Restaurant Development & Design

July-August 2015

restaurant development + design is a user-driven resource for restaurant professionals charged with building new locations and remodeling existing units.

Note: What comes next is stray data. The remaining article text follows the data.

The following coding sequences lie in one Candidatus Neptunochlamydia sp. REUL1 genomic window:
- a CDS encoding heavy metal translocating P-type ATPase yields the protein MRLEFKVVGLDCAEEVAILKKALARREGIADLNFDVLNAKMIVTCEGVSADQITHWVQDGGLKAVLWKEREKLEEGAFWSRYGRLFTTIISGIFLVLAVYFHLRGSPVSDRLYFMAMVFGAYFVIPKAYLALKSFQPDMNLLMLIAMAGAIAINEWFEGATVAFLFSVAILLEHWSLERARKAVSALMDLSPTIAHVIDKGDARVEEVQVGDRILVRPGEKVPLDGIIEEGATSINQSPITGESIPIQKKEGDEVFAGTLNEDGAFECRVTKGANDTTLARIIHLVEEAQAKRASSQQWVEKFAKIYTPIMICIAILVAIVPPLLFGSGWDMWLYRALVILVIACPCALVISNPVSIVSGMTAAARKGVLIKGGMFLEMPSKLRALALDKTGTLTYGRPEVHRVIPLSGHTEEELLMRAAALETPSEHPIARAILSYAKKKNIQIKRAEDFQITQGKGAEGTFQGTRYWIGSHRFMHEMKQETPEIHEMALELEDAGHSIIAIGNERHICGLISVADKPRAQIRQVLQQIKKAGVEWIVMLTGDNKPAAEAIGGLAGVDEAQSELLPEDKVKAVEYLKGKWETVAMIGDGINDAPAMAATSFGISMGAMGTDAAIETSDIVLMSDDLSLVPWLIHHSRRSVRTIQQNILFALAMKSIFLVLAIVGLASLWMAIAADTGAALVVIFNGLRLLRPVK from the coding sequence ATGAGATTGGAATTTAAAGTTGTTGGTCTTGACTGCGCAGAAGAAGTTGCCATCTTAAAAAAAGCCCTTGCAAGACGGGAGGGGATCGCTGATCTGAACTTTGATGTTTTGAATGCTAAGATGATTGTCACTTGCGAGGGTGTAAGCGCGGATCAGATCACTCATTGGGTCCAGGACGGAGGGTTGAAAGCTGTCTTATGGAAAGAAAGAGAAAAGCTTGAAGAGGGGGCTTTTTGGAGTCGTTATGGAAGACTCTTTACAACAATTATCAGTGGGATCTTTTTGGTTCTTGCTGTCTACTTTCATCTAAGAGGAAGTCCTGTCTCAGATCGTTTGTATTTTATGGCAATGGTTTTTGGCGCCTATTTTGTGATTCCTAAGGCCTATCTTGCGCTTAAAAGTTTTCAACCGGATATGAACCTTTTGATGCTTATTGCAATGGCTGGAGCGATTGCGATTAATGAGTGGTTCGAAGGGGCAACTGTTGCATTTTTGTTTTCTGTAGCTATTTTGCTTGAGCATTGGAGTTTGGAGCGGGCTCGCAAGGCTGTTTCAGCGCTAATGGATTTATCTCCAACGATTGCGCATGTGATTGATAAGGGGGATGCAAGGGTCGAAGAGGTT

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J U L Y / A U G U S T 2 0 1 5 • r e s t a u r a n t d e v e l o p m e n t + d e s i g n • 4 9 designers would like them to be but darker paint or tiles on the walls can help "shrink" the space, Bueche says. From there, he says he plays tricks with the lighting, the color scheme and patterns on the foor "so it can seem that it was intended to be that way and not for special needs." Designers should also consider rest- room sinks. Trough sinks may be in vogue but most are poorly designed for acces- sibility, Thilenius adds. "If a trough sink is part of a design, I try to make certain there is plenty of deck space for people to put personal effects down without getting them wet. Depending on the location, it can be benefcial to include a lower shelf or cubby as part of the sink front. Purse hooks and hangers near the sink are also very useful for people who require a tem- porary place to put a cane, jacket, medical bag or toiletry pouch." Trough sinks can also be very chal- lenging for the visually impaired, he notes, since these people often use individual sinks (both recessed and surface mounted) to help orient themselves with the faucet. Senio Moents The U.S. Census Bureau estimates that the elderly population will double by 2050, which will equate to 83.7 million people aged 65 and over in this country. "Not only is the elderly population growing dramatically, but we're living longer and have a desire to be relevant lon- ger," Thilenius says. "If we don't design for this group of people, we're missing a huge opportunity of people who want to eat out and have the disposable income to do so." Sound can become perhaps the biggest deterrent when elderly people pick a restaurant. It's not just the music, but also the general clatter and chatter of a restaurant with not enough sound- absorbing materials. Table orientation in relation to wait stations and kitchen access is a big factor in controlling noise. "Designing these with appropriate shielding, either through walls or screens, can dramatical- ly help sound levels," Thilenius suggests. Sound absorption materials can help, too. Absorption panels have come a long way, Thilenius says. Designers can choose from customizable options with multiple texture and printing options. Vendors can make the sound absorption panels look like hanging works of art or incorporate them into light fxtures. Dropping the ceilings represents another sound-quelling approach, says Josh Zinder, principal of Joshua Zinder Architecture + Design in Princeton, N.J. He often places acoustical panels on the higher ceiling, and has made an additional lower ceiling level be more decorative. "The idea is that when you light the space your eye catches that lower ceiling but your body still feels it's in that larger space," he says. "We've also sometimes painted the space above it blue so it feels like the sky." For the sound of the music itself, cer- tain options give diners some control since so many devices incorporate Bluetooth technology, and designers can choose from a seemingly endless array of speaker options. "These can be cleverly integrated into a table, or even the table setting and there are companies that can customize a Bluetooth speaker into most anything you can think of. So it isn't diffcult to imagine that even a chandelier could have built-in speakers that guests or servers can control from the table," Thilenius says. Each speaker, he adds, can have a preset volume but each table of guests can adjust their volume to what suits them personally. In terms of lighting and better enabling guests who are older or visually impaired the ability to comfortably read menus, Davis has a simple solution: Put a dimmer on the light above each table, he says. It's an inexpensive feature and it also means staff can crank the lights up for cleaning. For lighting to be both useful and warm, Michael Davis, principal, Michael Davis Architects in New York City, strives to always have more than one source of light, which distributes it more evenly. "If you have sconces on the wall, or a table lamp [in addition to ceiling lights], all these dif- ferent sources work together. And it helps if these are on dimmers and can offer a brighter scenario in the case of special needs guests." A restaurant's choice of chairs, too, makes a big difference in the dining experience for seniors. "You have to consider the weight of chairs; they can't be too heavy for an elderly person to pull out and slide back in," says Thilenius. And make sure the table's not too fimsy, he adds, since seniors will often use it for support to sit or stand. A good seating arrangement for older diners is high-back booths, says Bueche, because they help obstruct sounds from other tables. However, lower backed seats can be better for support for older people, he says. "They can use the backs of the booth as a balancing point." Chairs with backs and arms also make things easier for elderly people, he says, and if restaurants go the extra step and have cushions available or built into the chair, it can provide additional sup- port for those who need it. Color is also an important consider- ation for seniors, Kwan explains. Contrasts between the table top and the chair make it easier for people to see where to sit and how to get into that position. In fact, using contrasting colors for the chair, table, placemat and foor is ideal, he adds, because they aid with depth perception. As for otherwise disabled guests, bathrooms can be tricky territory for seniors, too. "We always put extra seats in [the] bathroom so people can rest," Kwan says, and he always uses contrast- ing colors here, as well. "We fnd dark colors make it diffcult for the elderly to have depth perception so we have a lot of contrast and the room is very light— both from colors and the light itself." In general, these designers say, incorporating such simple and low-cost strategies that help make seniors and oth- ers with special needs feel welcome, safe and comfortable, isn't done enough in the industry. Demographic trends, however, increasingly suggest that it should be. Comfortable guests, after all, are far more likely to be loyal, proftable guests. +